Stay the Same


#24 Simon Lynch who I haven’t seen in ten years

Simon saw this project in the papers and got in touch through facebook last month. I went to university with Simon. We also worked together as interns in the Labour party media unit in ’97  helping make short films about how great the new Labour government was going to be (we were young!). As a result of this all we spoke on the phone for the first time in at least ten years last week. Afterwards he wrote me an email (which he agreed I could quote here!). He said “Often, ‘life’ seems to get in the way of keeping in touch with anyone – don’t even think this is a pre/post Internet thing – there just is no time… Which is exactly what I may or may not have been able to say to you about your project [on the phone]. When I look at what you are doing, I feel an extreme jealousy of your choice. Yesterday, we were busy. Today, we have no time. For anything. Maybe the story of what you are doing is about both ‘recording’, but also ‘re-calibrating’ time? Placing a stop on the constant flow of stuff and finding another way of dealing with it. Perhaps I am just projecting my own personal desires.  Anyway, I still think the angle of other people doing the same thing could produce a great piece of work.

I like the phrase “re-calibrating time”.

Simon sent me some links. One to Noah Kalina‘s everyday project, one to Cesar Kuriyama who is editing together a second of film from each day of his life and and one to the work of Jamie Livingston.  Livingston documented his life with a polaroid photo every day between March 31st 1979 and October 25th 1997 when he died of a brain tumor. He was an artist, filmmaker and circus performer. The pictures are publishe here. They are incredibly rich and moving.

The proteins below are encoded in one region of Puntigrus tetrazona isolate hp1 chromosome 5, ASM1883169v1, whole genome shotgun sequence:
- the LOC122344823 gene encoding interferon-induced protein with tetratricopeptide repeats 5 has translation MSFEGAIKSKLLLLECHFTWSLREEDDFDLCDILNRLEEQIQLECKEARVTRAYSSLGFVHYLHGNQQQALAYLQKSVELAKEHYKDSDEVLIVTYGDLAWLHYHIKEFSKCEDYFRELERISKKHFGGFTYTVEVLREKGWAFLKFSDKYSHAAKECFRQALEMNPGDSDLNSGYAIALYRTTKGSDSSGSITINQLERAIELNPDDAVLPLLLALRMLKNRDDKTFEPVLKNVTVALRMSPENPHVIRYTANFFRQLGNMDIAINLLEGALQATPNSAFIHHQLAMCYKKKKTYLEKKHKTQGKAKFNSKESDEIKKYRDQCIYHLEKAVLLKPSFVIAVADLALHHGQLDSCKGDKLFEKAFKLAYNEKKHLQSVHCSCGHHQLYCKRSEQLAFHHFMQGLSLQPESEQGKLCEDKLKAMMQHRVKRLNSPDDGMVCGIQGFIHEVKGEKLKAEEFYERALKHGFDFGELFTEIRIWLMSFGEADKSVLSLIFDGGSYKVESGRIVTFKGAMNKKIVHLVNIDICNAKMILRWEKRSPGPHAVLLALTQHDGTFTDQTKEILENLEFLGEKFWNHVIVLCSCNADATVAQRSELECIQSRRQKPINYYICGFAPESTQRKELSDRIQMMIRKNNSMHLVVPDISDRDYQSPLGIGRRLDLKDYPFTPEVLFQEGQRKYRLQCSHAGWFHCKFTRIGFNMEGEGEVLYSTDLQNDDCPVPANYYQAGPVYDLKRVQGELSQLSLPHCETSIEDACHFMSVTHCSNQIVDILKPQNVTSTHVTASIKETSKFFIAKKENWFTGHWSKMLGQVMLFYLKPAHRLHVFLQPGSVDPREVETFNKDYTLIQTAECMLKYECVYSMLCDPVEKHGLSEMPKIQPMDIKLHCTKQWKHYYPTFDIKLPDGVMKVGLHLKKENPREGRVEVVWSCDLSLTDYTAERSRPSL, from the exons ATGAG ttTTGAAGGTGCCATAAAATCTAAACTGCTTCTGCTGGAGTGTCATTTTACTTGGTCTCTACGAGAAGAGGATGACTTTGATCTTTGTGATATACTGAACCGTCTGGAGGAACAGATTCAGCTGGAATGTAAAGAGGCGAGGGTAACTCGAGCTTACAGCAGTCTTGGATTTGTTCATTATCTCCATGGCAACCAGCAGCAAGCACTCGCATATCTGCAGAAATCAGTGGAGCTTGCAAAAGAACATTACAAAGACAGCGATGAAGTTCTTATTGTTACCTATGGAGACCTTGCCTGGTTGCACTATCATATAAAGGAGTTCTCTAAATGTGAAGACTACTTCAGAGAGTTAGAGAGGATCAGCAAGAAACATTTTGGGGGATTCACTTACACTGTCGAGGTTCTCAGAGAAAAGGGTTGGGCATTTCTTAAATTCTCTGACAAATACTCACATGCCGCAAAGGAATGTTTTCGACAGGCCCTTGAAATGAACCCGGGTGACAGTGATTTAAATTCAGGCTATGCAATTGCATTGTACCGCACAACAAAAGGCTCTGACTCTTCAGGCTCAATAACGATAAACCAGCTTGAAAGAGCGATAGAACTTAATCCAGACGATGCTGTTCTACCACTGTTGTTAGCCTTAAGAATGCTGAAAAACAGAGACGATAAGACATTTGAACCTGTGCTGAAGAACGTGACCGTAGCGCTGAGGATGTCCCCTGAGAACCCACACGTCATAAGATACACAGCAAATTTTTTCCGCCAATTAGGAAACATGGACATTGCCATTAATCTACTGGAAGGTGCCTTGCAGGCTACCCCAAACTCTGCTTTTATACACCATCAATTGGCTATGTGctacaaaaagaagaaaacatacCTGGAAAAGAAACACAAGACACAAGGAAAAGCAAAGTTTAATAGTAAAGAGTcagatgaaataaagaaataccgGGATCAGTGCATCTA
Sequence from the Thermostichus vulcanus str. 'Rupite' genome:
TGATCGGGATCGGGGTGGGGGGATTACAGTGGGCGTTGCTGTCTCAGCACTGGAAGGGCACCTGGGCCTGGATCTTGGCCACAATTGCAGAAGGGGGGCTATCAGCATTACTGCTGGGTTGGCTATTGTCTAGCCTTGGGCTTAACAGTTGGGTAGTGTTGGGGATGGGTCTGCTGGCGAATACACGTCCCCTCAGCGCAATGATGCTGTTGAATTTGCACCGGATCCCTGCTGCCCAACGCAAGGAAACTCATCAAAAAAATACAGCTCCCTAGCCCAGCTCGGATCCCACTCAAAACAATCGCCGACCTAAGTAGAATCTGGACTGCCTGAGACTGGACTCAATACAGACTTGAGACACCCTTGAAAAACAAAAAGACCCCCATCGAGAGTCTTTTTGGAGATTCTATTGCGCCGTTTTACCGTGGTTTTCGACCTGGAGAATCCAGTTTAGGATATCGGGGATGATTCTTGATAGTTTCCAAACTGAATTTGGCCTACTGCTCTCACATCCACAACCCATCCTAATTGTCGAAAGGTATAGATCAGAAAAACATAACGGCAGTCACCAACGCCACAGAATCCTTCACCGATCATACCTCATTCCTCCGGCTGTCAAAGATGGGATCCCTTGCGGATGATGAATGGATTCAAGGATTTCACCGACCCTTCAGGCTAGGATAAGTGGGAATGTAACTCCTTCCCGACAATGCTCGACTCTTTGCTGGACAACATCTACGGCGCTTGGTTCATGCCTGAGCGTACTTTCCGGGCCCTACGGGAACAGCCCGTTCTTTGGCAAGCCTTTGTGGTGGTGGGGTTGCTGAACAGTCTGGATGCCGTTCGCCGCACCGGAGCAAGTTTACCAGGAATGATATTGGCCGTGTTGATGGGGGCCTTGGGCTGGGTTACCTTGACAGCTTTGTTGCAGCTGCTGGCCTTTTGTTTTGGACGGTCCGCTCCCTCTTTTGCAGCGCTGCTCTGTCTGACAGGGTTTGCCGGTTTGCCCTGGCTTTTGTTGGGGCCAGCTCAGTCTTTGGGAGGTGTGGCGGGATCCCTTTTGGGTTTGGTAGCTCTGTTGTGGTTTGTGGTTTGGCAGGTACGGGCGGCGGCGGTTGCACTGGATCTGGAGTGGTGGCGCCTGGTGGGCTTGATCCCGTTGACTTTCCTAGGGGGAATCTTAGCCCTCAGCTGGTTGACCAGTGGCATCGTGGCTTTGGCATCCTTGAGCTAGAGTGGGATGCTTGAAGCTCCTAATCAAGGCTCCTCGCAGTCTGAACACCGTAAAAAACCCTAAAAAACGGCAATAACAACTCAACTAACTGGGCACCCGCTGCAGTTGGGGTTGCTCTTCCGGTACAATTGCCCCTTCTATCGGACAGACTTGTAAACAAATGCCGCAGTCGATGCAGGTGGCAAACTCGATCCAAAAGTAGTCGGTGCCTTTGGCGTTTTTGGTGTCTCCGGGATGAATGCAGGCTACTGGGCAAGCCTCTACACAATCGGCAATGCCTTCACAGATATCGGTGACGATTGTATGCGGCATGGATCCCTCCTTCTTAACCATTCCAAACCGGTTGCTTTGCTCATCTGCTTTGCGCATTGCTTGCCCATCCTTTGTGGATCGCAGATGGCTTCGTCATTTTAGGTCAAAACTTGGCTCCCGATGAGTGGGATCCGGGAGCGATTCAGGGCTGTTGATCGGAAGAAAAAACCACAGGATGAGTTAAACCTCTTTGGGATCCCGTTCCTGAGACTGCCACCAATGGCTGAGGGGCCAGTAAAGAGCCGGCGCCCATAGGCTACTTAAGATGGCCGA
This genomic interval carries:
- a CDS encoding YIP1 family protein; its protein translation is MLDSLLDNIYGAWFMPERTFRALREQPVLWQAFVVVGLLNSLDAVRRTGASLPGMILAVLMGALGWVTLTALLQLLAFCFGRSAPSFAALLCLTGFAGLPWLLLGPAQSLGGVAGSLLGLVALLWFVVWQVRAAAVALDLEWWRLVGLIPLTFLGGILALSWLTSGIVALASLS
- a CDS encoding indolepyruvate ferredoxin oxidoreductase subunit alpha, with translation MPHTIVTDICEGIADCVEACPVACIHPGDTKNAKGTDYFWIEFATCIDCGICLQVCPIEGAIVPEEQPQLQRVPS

These peices also relate to Jeff Harris’ 4784 Self Portraits and Jonas Mekas As I Was Moving Ahead I Saw Brief Glimpses of Beauty. They are all about our relationship with time, memory, personal narrative, representation and the visual image.

Simon is convinced I should create a peice of work about people who are documenting their lives in this way. In many ways this is exactly what this website is an attempt to do.  I have always seen the site as a peice of work in itself.  Alongside documenting the process of making the film, the website documents the research and development of ideas behind the film. A film which in itself is about the desire to document.

New work will almost certainly come out of this process. But it’s good to be reminded of this as sometimes I forget.



The Story of Self
10 March 2012, 12:26 pm
Filed under: ALL, Related films | Tags: , , , , , ,

I read this article in the guardian by Charles Fernyhough which connets with a lot the research I have been doing recently in to memory and self, as our perceptions of time and narrative are very much related to memory. I’m really looking forward to reading his book.

Our ability to remember forms the basis of who we are and is a psychological trick that fascinates cognitive scientists. But how reliable are our memories?

Memory is our past and future. To know who you are as a person, you need to have some idea of who you have been. And, for better or worse, your remembered life story is a pretty good guide to what you will do tomorrow. “Our memory is our coherence,” wrote the surrealist Spanish-born film-maker, Luis Buñuel, “our reason, our feeling, even our action.” Lose your memory and you lose a basic connection with who you are.

It’s no surprise, then, that there is fascination with this quintessentially human ability. When I cast back to an event from my past – let’s say the first time I ever swam backstroke unaided in the sea – I don’t just conjure up dates and times and places (what psychologists call “semantic memory”). I do much more than that. I am somehow able to reconstruct the moment in some of its sensory detail, and relive it, as it were, from the inside. I am back there, amid the sights and sounds and seaside smells. I become a time traveller who can return to the present as soon as the demands of “now” intervene.

To read the rest of this article follow this link

Charles Fernyhough is a writer and psychologist. His book on autobiographical memory, Pieces of Light: How we Imagine the Past and Remember the Future, is published by Profile Books in July. He is the author of The Baby in the Mirror (Granta), a reader in psychology at Durham University and a faculty member of the School of Life. You can follow him on Twitter at @cfernyhough




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